In our 40th year, former Trustee of 27 years, Christine Yorath, explains how Daniel Yorath House – the brain injury rehabilitation centre named after her son – is making a difference to people's lives. Here, she tells us why she decided to support The Disabilities Trust and join our Board.

"I got my wife back thanks to Daniel Yorath House. My three children got their mum back.”

"This is the kind of inspiring testimonial I have heard about how the brain injury rehabilitation centre in Leeds is improving people's lives. The specialist care supports residents to gain life skills they have lost, from cleaning teeth to cooking dinner.

I was a Trustee of The Disabilities Trust for 27 years until 16 July this year when I turned 70. In that time, I saw the phenomenal impact the charity has on disabled people and their families. I attended events where I found myself sitting next to residents’ parents. When they told me their stories, I could hear the warmth and appreciation in their voices. It made me realise the difference the charity is making to people's lives.

In the charity’s 40th year, we can reflect on how the care model has changed dramatically. People with brain injuries used to live in large institutions in the middle of nowhere – their families sent them there because they couldn't cope. There was no treatment or rehabilitation because people didn't realise they could get better. The Disabilities Trust has proven, along with other good care providers, that they can.

In memory of Daniel

I first heard about The Disabilities Trust when they wrote to me asking if they could name their new rehabilitation centre after my late son. Daniel was playing football in the garden with my then husband Terry when he fell to the ground and died. He had an undetected heart condition. He was 15 years and 10 months old, and just four weeks away from joining Leeds United full time.

Terry was the manager of the Wales football team at the time and there was a lot of publicity surrounding Daniel's death. It made the front pages of the newspapers. We had around 2,000 to 3,000 letters with people expressing their condolences. So, the letter from The Disabilities Trust was one of many.

I was in a fog. We were vulnerable and wanted to make sure the request was legitimate. I asked my secretary if she would do some research to find out more about the charity. We were happy with what we found out and agreed to The Disabilities Trust using Daniel's name.

We went along to the opening of Daniel Yorath House, and I was invited to join a fundraising committee to raise money for the centre. A year later, I was invited to become a Trustee. I took on the role as I wanted to make sure the work being done at Daniel Yorath House was honouring Daniel's name.

Sharing and learning skills

I've enjoyed my time as a Trustee, especially being able to widen my knowledge and learn about the social care sector. I've used my experience in interior design and property development to guide the charity's decision making. Buying and selling property makes up a large part of what the organisation does.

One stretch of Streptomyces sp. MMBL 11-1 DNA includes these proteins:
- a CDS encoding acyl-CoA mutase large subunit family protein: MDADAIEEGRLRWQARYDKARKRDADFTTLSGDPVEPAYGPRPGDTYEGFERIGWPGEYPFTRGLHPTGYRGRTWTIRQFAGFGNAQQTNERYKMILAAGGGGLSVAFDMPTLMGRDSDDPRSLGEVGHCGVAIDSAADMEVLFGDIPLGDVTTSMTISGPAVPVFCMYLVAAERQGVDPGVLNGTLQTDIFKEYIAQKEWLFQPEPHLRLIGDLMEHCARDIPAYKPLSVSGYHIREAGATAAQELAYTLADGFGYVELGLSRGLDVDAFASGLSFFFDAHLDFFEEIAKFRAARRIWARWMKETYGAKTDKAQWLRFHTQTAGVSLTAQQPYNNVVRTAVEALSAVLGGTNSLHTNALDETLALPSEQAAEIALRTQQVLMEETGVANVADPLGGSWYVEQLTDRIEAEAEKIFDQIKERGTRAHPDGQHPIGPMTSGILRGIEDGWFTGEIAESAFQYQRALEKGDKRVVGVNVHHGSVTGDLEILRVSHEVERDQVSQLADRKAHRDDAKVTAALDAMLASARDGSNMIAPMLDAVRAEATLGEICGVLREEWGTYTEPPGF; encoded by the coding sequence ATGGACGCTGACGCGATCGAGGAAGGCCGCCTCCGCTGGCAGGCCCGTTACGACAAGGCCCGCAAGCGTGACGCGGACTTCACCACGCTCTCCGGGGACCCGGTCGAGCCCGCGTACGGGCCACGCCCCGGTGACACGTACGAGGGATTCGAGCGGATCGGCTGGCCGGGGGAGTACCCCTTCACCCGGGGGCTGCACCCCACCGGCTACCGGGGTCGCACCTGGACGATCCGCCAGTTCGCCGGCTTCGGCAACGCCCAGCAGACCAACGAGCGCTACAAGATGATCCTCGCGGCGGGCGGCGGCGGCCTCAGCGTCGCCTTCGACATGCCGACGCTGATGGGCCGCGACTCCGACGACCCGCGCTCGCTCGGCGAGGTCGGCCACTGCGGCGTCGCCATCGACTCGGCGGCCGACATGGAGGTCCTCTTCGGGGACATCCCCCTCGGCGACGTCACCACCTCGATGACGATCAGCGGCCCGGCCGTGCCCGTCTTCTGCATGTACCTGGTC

For example, when we were buying a site in Glasgow for a hospital for people with brain injuries, there were concerns that the land may be contaminated. The purchase looked like it wouldn't happen. I recommended that we insure against any risks as I had done this for a property I was buying for my own business, and the sale went through.

As well as a Trustee, I became a member of the quality and governance committee, helping to review the quality of local services and feeding back to the Board. I was keen to join the committee as I was involved in quality and assurance visits when I first became a Trustee 27 years ago. This involved accompanying staff on trips to local services and speaking to the people who ran them.

Over the years, I've spoken to my daughter Gabby [Logan], who is a TV presenter, about The Disabilities Trust. When I introduced her to staff at The Disabilities Trust, they invited her to become a Vice-Patron in 2010. She helps to raise awareness of the charity's work by sharing information on her Twitter and Instagram accounts.

Celebrating 40 years

The Disabilities Trust has come a long way in 40 years. It started off providing housing for people with physical disabilities and expanded into supporting people with an acquired brain injury. It then began providing community-based services for adults with autism and learning disabilities, and set up a school for children with autism.

I'm proud that Daniel Yorath House still has the same name. Daniel would be almost 44 now. On the day he would have turned 40, the centre celebrated his birthday. They had cakes and a photo of him in his football kit on display. It's nice that he's still thought of. I will continue to be involved with the charity and the refurbishment of Daniel Yorath House.

I hope that The Disabilities Trust continues to raise awareness of its work in the future so more people choose its services and benefit from them.”